A ‘Sage’ gold egg for the portfolio?

We have by now established that gold gives me a warm fuzzy feeling at the moment. What makes me particularly excited about Sage Gold Inc. (TSXV: SGX) (“Sage”) is its near-term production prospects, which means it could be in a better position to take advantage of the current positive gold environment. As we know, gold is positive is general negativity, thriving on uncertainty and instability.

I also like Sage because of its potential diversification. It owns two properties in Ontario, Canada: Clavos; and Onaman Lake. The Clavos deposit is a high-potential gold deposit that is yielding promising results. The Onaman Lake deposit also promises numerous high grade gold, silver, copper, lead and zinc showings.

The firm’s greatest strength is that its Clavos gold mine is set for restart later this year. Having a producing asset is far more desirable than being merely in exploration phase. Sage has just secured financing in order to get its Clavos mine into production. If that is one thing that shareholders appreciate it is to see returns on their investment from the firm they have invested their good money in.

The Clavos mine has solid potential, boasting one of the lowest capex in the industry. It promises a seven-year life of mine, with a two-year payback period. What makes Clavos even more appealing is that Sage has already secured a toll milling agreement, and all permits have been finalised for production. Now all Sage really has to do, is press the start button. We can’t wait! The sooner Sage starts bringing in the money, the sooner it can prove to the market that it is a company worth including in an investment portfolio.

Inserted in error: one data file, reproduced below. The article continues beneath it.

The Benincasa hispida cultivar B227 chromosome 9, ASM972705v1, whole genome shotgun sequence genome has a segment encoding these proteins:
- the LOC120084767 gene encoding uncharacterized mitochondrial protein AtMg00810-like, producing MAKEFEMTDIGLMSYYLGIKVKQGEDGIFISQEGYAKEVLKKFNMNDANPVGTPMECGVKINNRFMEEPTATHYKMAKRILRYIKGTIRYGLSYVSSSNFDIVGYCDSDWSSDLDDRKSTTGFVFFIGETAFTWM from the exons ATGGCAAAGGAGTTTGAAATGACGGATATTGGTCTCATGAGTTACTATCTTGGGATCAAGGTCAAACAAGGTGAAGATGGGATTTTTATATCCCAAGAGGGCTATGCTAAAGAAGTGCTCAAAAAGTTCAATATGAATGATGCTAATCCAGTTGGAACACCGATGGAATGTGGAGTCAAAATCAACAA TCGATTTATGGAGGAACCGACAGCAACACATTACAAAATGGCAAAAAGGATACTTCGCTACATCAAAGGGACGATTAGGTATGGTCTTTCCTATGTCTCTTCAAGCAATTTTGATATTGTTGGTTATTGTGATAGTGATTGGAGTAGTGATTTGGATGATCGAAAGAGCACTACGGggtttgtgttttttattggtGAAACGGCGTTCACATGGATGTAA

Generally, I feel Sage management’s strategy is one of the safer ones that promises yield for shareholders sooner rather than later, and why I would consider Sage for inclusion in an investment portfolio. The firm’s strategy is to invest in near-term production and exploration properties, a strategy management has had from the word go, and has really stuck to. It is worthwhile investing in the company before it goes into production while it is still discounted in the market. Once it starts producing, the value of Sage shares can only go up.

Another point to note is that management runs a tight ship, which is appreciated in these uncertain times. Management has shown discipline from the outset in running the company with financial prudence, and I can only hope that it will remain prudent with the firm’s finances during the transition phase from explorer to producer. So far, management has given me no reason to doubt the prudence with which they run the company.

However, the key to making Sage a valuable investment is its diversified product palette. The base metals at the Onaman deposit will position the company well to utilise a bull run in different commodities, while remaining within the safety of the gold market. Therefore, bringing the Onaman deposit to a point where it can start producing would be instrumental in the company’s success and in becoming a sizable player in the market.